During the military period, glory and honour were the principal objects of ambition. To the merchant, such ideas are but empty words, which add nothing to the bank balance.
Pasha marks the age of commerce by the ease at which goods are transported. In this period, trade is simplified and the ease of doing business maximized. The empire controls all trade routes, resulting in little to no interdependence in the domains of commerce and travel.
The means of transport were slower, but, when a great empire was in control, commerce was freed from the innumerable shackles imposed upon it today by passports, import permits, customs, boycotts and political interference.
According to Pasha’s analysis, the age of affluence is identified by a subtle distinction in the value and utility of education. In an empire’s high noon, knowledge is viewed only as a path to riches, with its practical and virtuous foundations taking an indefinite back seat. Pasha intuits that as with the Arab decline, there is a gradual loss of knowledge that would have bolstered the empire’s institutions.
The Arab moralist, Ghazali (1058-1111), complains in these very same words of the lowering of objectives in the declining Arab world of his time. Students, he says, no longer attend college to acquire learning and virtue, but to obtain those qualifications which will enable them to grow rich.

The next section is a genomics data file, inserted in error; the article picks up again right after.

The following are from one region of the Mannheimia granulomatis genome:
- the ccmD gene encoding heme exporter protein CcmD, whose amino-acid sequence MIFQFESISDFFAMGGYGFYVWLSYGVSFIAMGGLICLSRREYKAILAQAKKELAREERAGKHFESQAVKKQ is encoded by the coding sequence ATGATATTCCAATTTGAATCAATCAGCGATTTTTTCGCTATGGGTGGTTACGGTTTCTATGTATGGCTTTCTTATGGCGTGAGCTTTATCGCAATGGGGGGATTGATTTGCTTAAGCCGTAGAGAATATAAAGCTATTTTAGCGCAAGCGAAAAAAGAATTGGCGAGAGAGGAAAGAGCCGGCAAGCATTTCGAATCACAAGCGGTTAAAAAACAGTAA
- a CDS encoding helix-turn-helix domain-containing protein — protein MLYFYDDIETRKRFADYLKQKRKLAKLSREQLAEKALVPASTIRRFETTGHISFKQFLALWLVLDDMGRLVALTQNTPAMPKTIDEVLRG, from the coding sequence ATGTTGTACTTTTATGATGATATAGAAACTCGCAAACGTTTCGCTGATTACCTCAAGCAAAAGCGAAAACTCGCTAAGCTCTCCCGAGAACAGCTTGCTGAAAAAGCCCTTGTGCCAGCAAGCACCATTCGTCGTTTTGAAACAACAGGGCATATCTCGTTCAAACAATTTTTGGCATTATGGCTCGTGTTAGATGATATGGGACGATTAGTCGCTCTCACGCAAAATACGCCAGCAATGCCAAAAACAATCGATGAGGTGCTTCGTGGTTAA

The age of intellect is marked by the common idea that education will solve all the problems in the world. It is this idea that underscores what Pasha terms “the inadequacy of intellect”. Pasha’s banal observation is that problem solving and cohesion among people depend simply on the principles that encourage self–sacrifice, loyalty, courage, and trust. Intellect is a product of these old virtues, and not the primary ingredient.
In a wider national sphere, the survival of the nation depends basically on the loyalty and self–sacrifice of the citizens. The impression that the situation can be saved by mental cleverness, without unselfishness or human self–dedication, can only lead to collapse.
The age of decadence is signaled by increased pessimism and cynicism among
citizens as the empire marches towards midnight. Civil dissensions predominantly
in matters of politics become more tribal and pronounced. The pervasive
pessimism and cynicism is assuaged through various means and frivolity becomes
the order of the day. Pasha writes “Frivolity is the frequent companion of
pessimism. Let us eat, drink, and be merry, for tomorrow we die”. In
century Baghdad, contemporary historians lamented the decadence of the
See: The Arab Decline, The Fate of
Empires, Page 15
which was signified by who the citizens
considered their heroes.
The heroes of declining nations are always the same—the athlete, the singer or the actor.
Pasha’s framework of collapsing empires may not apply in today’s global era, but
it’s still a good introduction to peculiar patterns in history. The world today
is a mighty complex machine held together by the
Bretton Woods System and
(Mutually Assured Destruction).
The present writer is exploring the facts, not trying to prove anything.
Pasha does not try to prove anything when it comes to the rise and fall of
empires, but for the sake of conclusion, let’s take his
proposal, and apply it to the greatest power in the world today: The United
States of America. If superpowers inevitably break down around the
generation, then in Pasha’s framework The United States would be superseded by
another great power by the year
2026 at the very least.